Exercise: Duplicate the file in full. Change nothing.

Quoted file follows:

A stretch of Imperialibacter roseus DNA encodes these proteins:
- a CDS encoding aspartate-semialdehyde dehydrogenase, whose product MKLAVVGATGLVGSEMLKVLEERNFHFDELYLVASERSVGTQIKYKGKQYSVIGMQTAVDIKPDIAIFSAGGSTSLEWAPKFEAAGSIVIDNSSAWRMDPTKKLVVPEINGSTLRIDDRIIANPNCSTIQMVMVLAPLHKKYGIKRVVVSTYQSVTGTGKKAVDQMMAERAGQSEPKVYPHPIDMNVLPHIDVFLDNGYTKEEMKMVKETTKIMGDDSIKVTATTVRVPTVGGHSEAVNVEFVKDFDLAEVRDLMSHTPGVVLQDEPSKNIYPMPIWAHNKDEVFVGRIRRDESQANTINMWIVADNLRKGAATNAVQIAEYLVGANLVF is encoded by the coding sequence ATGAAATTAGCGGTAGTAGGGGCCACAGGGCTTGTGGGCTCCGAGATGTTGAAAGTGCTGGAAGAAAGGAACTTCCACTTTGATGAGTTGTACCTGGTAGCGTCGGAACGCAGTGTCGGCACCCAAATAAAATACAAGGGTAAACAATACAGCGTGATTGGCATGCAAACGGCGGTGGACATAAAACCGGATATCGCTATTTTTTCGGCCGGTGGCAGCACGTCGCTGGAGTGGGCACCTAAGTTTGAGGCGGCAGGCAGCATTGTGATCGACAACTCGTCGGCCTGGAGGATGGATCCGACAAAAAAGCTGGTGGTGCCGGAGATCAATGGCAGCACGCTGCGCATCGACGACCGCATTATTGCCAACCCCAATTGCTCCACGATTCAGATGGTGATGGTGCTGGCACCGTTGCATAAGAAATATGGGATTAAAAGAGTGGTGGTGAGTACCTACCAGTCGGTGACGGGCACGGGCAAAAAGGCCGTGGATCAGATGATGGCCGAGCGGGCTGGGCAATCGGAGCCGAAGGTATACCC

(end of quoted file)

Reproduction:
A stretch of Imperialibacter roseus DNA encodes these proteins:
- a CDS encoding aspartate-semialdehyde dehydrogenase, whose product MKLAVVGATGLVGSEMLKVLEERNFHFDELYLVASERSVGTQIKYKGKQYSVIGMQTAVDIKPDIAIFSAGGSTSLEWAPKFEAAGSIVIDNSSAWRMDPTKKLVVPEINGSTLRIDDRIIANPNCSTIQMVMVLAPLHKKYGIKRVVVSTYQSVTGTGKKAVDQMMAERAGQSEPKVYPHPIDMNVLPHIDVFLDNGYTKEEMKMVKETTKIMGDDSIKVTATTVRVPTVGGHSEAVNVEFVKDFDLAEVRDLMSHTPGVVLQDEPSKNIYPMPIWAHNKDEVFVGRIRRDESQANTINMWIVADNLRKGAATNAVQIAEYLVGANLVF is encoded by the coding sequence ATGAAATTAGCGGTAGTAGGGGCCACAGGGCTTGTGGGCTCCGAGATGTTGAAAGTGCTGGAAGAAAGGAACTTCCACTTTGATGAGTTGTACCTGGTAGCGTCGGAACGCAGTGTCGGCACCCAAATAAAATACAAGGGTAAACAATACAGCGTGATTGGCATGCAAACGGCGGTGGACATAAAACCGGATATCGCTATTTTTTCGGCCGGTGGCAGCACGTCGCTGGAGTGGGCACCTAAGTTTGAGGCGGCAGGCAGCATTGTGATCGACAACTCGTCGGCCTGGAGGATGGATCCGACAAAAAAGCTGGTGGTGCCGGAGATCAATGGCAGCACGCTGCGCATCGACGACCGCATTATTGCCAACCCCAATTGCTCCACGATTCAGATGGTGATGGTGCTGGCACCGTTGCATAAGAAATATGGGATTAAAAGAGTGGTGGTGAGTACCTACCAGTCGGTGACGGGCACGGGCAAAAAGGCCGTGGATCAGATGATGGCCGAGCGGGCTGGGCAATCGGAGCCGAAGGTATACCC